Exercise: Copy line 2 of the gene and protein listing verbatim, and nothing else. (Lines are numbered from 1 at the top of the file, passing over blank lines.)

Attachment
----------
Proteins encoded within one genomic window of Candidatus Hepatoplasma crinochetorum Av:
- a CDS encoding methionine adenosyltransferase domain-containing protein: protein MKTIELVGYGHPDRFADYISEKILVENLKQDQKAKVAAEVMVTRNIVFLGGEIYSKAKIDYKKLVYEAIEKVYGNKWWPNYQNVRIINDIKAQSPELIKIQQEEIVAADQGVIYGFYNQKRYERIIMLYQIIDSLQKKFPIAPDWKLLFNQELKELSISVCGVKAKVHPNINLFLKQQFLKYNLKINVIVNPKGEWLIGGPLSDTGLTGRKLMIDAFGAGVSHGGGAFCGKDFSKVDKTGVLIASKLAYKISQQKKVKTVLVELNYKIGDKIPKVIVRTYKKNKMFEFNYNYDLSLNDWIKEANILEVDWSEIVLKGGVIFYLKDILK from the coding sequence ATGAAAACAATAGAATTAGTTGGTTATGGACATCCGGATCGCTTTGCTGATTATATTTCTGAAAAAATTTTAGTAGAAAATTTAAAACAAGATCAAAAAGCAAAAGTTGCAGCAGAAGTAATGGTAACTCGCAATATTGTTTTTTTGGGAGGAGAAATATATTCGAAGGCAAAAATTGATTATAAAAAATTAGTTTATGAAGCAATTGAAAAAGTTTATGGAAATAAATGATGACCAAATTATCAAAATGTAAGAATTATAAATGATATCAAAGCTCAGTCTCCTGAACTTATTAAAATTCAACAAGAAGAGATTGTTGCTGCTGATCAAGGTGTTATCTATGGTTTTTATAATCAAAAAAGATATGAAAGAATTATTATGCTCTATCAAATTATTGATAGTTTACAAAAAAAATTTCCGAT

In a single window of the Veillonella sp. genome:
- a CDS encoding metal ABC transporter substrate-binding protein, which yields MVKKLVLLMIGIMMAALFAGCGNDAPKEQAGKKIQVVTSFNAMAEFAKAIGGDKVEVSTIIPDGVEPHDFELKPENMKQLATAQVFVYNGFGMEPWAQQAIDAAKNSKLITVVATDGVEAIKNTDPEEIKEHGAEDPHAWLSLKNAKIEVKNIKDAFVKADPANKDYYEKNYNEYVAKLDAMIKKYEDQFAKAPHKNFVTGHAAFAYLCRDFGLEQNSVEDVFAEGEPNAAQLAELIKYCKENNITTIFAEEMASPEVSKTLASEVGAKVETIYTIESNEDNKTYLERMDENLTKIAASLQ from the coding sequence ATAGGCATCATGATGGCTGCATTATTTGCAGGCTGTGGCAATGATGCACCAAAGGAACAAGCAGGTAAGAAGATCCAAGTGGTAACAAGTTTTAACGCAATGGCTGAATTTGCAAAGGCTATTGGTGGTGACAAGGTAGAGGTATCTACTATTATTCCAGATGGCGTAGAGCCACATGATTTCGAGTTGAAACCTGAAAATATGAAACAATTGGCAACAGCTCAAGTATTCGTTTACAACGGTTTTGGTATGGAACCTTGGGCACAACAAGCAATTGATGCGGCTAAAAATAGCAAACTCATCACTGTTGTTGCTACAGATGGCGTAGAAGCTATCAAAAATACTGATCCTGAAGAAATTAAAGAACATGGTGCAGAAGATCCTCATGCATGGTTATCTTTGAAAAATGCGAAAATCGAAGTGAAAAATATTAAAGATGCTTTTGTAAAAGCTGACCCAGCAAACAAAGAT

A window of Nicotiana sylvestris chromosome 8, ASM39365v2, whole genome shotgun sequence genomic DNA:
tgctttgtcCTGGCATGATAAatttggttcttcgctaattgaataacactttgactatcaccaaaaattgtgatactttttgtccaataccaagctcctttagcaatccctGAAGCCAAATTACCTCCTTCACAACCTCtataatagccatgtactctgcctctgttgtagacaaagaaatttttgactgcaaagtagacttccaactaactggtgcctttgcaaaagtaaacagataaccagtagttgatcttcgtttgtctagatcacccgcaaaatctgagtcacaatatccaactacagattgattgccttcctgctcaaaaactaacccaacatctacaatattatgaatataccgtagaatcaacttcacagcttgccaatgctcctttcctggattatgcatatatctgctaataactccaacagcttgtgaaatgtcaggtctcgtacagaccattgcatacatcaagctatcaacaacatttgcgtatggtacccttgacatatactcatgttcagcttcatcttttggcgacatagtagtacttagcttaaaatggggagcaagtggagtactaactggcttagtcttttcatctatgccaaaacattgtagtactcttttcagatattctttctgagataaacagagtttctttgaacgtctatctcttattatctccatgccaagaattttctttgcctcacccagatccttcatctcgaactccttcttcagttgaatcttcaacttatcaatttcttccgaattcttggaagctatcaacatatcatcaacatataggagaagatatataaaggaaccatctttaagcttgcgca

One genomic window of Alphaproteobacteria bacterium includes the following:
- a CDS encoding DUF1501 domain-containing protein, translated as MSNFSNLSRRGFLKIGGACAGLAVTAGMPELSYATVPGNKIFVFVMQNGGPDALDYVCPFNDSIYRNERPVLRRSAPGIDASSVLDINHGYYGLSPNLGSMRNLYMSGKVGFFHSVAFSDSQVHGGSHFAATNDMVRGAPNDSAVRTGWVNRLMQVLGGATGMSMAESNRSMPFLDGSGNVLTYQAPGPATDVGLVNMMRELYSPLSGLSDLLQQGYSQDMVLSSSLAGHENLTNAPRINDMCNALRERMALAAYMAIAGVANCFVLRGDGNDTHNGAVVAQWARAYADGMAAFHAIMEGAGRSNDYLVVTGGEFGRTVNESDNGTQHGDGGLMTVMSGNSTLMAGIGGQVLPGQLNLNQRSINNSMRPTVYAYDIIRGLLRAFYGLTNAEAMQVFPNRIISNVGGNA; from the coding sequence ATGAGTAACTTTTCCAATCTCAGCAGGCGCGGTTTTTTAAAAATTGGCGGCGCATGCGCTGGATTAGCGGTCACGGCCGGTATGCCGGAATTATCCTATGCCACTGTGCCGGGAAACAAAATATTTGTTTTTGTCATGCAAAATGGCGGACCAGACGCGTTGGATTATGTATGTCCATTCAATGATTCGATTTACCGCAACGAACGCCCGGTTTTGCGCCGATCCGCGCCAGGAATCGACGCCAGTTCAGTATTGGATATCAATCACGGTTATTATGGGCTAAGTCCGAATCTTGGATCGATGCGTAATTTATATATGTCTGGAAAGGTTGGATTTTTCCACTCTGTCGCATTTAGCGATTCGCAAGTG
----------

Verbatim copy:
- a CDS encoding methionine adenosyltransferase domain-containing protein: protein MKTIELVGYGHPDRFADYISEKILVENLKQDQKAKVAAEVMVTRNIVFLGGEIYSKAKIDYKKLVYEAIEKVYGNKWWPNYQNVRIINDIKAQSPELIKIQQEEIVAADQGVIYGFYNQKRYERIIMLYQIIDSLQKKFPIAPDWKLLFNQELKELSISVCGVKAKVHPNINLFLKQQFLKYNLKINVIVNPKGEWLIGGPLSDTGLTGRKLMIDAFGAGVSHGGGAFCGKDFSKVDKTGVLIASKLAYKISQQKKVKTVLVELNYKIGDKIPKVIVRTYKKNKMFEFNYNYDLSLNDWIKEANILEVDWSEIVLKGGVIFYLKDILK from the coding sequence ATGAAAACAATAGAATTAGTTGGTTATGGACATCCGGATCGCTTTGCTGATTATATTTCTGAAAAAATTTTAGTAGAAAATTTAAAACAAGATCAAAAAGCAAAAGTTGCAGCAGAAGTAATGGTAACTCGCAATATTGTTTTTTTGGGAGGAGAAATATATTCGAAGGCAAAAATTGATTATAAAAAATTAGTTTATGAAGCAATTGAAAAAGTTTATGGAAATAAATGATGACCAAATTATCAAAATGTAAGAATTATAAATGATATCAAAGCTCAGTCTCCTGAACTTATTAAAATTCAACAAGAAGAGATTGTTGCTGCTGATCAAGGTGTTATCTATGGTTTTTATAATCAAAAAAGATATGAAAGAATTATTATGCTCTATCAAATTATTGATAGTTTACAAAAAAAATTTCCGAT